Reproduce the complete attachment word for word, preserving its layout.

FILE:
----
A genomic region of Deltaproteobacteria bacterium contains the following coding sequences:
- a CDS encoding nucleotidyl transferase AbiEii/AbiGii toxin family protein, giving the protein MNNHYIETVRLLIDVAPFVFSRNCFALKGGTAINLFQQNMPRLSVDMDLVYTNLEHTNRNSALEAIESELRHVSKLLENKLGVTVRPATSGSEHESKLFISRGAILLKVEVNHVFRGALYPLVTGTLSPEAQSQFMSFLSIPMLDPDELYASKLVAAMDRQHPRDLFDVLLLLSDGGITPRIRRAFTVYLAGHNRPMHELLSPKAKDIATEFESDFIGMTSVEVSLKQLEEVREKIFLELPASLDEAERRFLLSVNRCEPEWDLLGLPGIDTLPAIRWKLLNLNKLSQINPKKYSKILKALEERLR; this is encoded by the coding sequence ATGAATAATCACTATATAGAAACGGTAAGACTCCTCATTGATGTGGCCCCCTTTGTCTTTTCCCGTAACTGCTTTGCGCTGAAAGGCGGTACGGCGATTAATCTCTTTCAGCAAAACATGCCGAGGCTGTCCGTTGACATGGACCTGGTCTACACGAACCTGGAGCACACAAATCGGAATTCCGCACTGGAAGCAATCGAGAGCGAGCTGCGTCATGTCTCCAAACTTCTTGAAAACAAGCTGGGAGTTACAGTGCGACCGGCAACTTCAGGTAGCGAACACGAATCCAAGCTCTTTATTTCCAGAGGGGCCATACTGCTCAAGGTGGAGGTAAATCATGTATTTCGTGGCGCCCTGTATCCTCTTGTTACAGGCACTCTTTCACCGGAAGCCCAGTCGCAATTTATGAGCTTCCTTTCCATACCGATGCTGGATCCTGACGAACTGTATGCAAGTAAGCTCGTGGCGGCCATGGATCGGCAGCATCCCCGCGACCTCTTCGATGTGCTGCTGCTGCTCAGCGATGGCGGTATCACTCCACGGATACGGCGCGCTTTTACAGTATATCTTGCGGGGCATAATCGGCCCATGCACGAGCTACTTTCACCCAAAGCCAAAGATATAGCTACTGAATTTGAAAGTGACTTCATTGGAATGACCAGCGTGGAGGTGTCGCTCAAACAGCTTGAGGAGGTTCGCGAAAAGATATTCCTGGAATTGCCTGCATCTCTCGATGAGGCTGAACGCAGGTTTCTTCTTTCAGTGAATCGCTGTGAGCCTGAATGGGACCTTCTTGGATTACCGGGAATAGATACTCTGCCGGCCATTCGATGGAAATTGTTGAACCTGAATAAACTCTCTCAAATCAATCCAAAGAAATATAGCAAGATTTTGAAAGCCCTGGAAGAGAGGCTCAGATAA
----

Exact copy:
A genomic region of Deltaproteobacteria bacterium contains the following coding sequences:
- a CDS encoding nucleotidyl transferase AbiEii/AbiGii toxin family protein, giving the protein MNNHYIETVRLLIDVAPFVFSRNCFALKGGTAINLFQQNMPRLSVDMDLVYTNLEHTNRNSALEAIESELRHVSKLLENKLGVTVRPATSGSEHESKLFISRGAILLKVEVNHVFRGALYPLVTGTLSPEAQSQFMSFLSIPMLDPDELYASKLVAAMDRQHPRDLFDVLLLLSDGGITPRIRRAFTVYLAGHNRPMHELLSPKAKDIATEFESDFIGMTSVEVSLKQLEEVREKIFLELPASLDEAERRFLLSVNRCEPEWDLLGLPGIDTLPAIRWKLLNLNKLSQINPKKYSKILKALEERLR; this is encoded by the coding sequence ATGAATAATCACTATATAGAAACGGTAAGACTCCTCATTGATGTGGCCCCCTTTGTCTTTTCCCGTAACTGCTTTGCGCTGAAAGGCGGTACGGCGATTAATCTCTTTCAGCAAAACATGCCGAGGCTGTCCGTTGACATGGACCTGGTCTACACGAACCTGGAGCACACAAATCGGAATTCCGCACTGGAAGCAATCGAGAGCGAGCTGCGTCATGTCTCCAAACTTCTTGAAAACAAGCTGGGAGTTACAGTGCGACCGGCAACTTCAGGTAGCGAACACGAATCCAAGCTCTTTATTTCCAGAGGGGCCATACTGCTCAAGGTGGAGGTAAATCATGTATTTCGTGGCGCCCTGTATCCTCTTGTTACAGGCACTCTTTCACCGGAAGCCCAGTCGCAATTTATGAGCTTCCTTTCCATACCGATGCTGGATCCTGACGAACTGTATGCAAGTAAGCTCGTGGCGGCCATGGATCGGCAGCATCCCCGCGACCTCTTCGATGTGCTGCTGCTGCTCAGCGATGGCGGTATCACTCCACGGATACGGCGCGCTTTTACAGTATATCTTGCGGGGCATAATCGGCCCATGCACGAGCTACTTTCACCCAAAGCCAAAGATATAGCTACTGAATTTGAAAGTGACTTCATTGGAATGACCAGCGTGGAGGTGTCGCTCAAACAGCTTGAGGAGGTTCGCGAAAAGATATTCCTGGAATTGCCTGCATCTCTCGATGAGGCTGAACGCAGGTTTCTTCTTTCAGTGAATCGCTGTGAGCCTGAATGGGACCTTCTTGGATTACCGGGAATAGATACTCTGCCGGCCATTCGATGGAAATTGTTGAACCTGAATAAACTCTCTCAAATCAATCCAAAGAAATATAGCAAGATTTTGAAAGCCCTGGAAGAGAGGCTCAGATAA